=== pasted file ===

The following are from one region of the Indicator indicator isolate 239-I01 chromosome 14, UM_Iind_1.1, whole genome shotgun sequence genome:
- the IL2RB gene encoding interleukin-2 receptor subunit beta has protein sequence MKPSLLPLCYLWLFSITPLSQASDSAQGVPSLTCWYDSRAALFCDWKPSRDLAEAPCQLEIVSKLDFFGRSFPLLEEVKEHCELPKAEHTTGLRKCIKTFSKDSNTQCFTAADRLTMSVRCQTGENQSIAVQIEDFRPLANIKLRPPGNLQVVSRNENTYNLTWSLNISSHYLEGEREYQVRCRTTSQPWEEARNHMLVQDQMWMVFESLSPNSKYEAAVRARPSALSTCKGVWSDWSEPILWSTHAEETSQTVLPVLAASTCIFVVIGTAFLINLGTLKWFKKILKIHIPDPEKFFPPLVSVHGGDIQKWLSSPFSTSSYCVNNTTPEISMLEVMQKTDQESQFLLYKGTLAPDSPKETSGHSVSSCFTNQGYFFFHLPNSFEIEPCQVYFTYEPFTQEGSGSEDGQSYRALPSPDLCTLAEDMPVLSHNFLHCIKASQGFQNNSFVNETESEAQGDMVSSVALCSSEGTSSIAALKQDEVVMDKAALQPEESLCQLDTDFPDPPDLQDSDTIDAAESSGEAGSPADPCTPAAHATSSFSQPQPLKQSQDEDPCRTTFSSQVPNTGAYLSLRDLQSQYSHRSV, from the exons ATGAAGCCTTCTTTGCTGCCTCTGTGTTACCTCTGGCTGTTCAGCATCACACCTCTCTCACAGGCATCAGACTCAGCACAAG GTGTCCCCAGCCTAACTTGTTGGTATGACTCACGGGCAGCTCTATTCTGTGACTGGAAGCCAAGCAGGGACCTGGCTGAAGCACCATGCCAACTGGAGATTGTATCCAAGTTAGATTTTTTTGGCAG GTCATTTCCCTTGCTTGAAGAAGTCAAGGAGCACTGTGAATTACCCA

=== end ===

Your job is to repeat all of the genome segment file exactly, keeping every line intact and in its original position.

The following are from one region of the Indicator indicator isolate 239-I01 chromosome 14, UM_Iind_1.1, whole genome shotgun sequence genome:
- the IL2RB gene encoding interleukin-2 receptor subunit beta has protein sequence MKPSLLPLCYLWLFSITPLSQASDSAQGVPSLTCWYDSRAALFCDWKPSRDLAEAPCQLEIVSKLDFFGRSFPLLEEVKEHCELPKAEHTTGLRKCIKTFSKDSNTQCFTAADRLTMSVRCQTGENQSIAVQIEDFRPLANIKLRPPGNLQVVSRNENTYNLTWSLNISSHYLEGEREYQVRCRTTSQPWEEARNHMLVQDQMWMVFESLSPNSKYEAAVRARPSALSTCKGVWSDWSEPILWSTHAEETSQTVLPVLAASTCIFVVIGTAFLINLGTLKWFKKILKIHIPDPEKFFPPLVSVHGGDIQKWLSSPFSTSSYCVNNTTPEISMLEVMQKTDQESQFLLYKGTLAPDSPKETSGHSVSSCFTNQGYFFFHLPNSFEIEPCQVYFTYEPFTQEGSGSEDGQSYRALPSPDLCTLAEDMPVLSHNFLHCIKASQGFQNNSFVNETESEAQGDMVSSVALCSSEGTSSIAALKQDEVVMDKAALQPEESLCQLDTDFPDPPDLQDSDTIDAAESSGEAGSPADPCTPAAHATSSFSQPQPLKQSQDEDPCRTTFSSQVPNTGAYLSLRDLQSQYSHRSV, from the exons ATGAAGCCTTCTTTGCTGCCTCTGTGTTACCTCTGGCTGTTCAGCATCACACCTCTCTCACAGGCATCAGACTCAGCACAAG GTGTCCCCAGCCTAACTTGTTGGTATGACTCACGGGCAGCTCTATTCTGTGACTGGAAGCCAAGCAGGGACCTGGCTGAAGCACCATGCCAACTGGAGATTGTATCCAAGTTAGATTTTTTTGGCAG GTCATTTCCCTTGCTTGAAGAAGTCAAGGAGCACTGTGAATTACCCA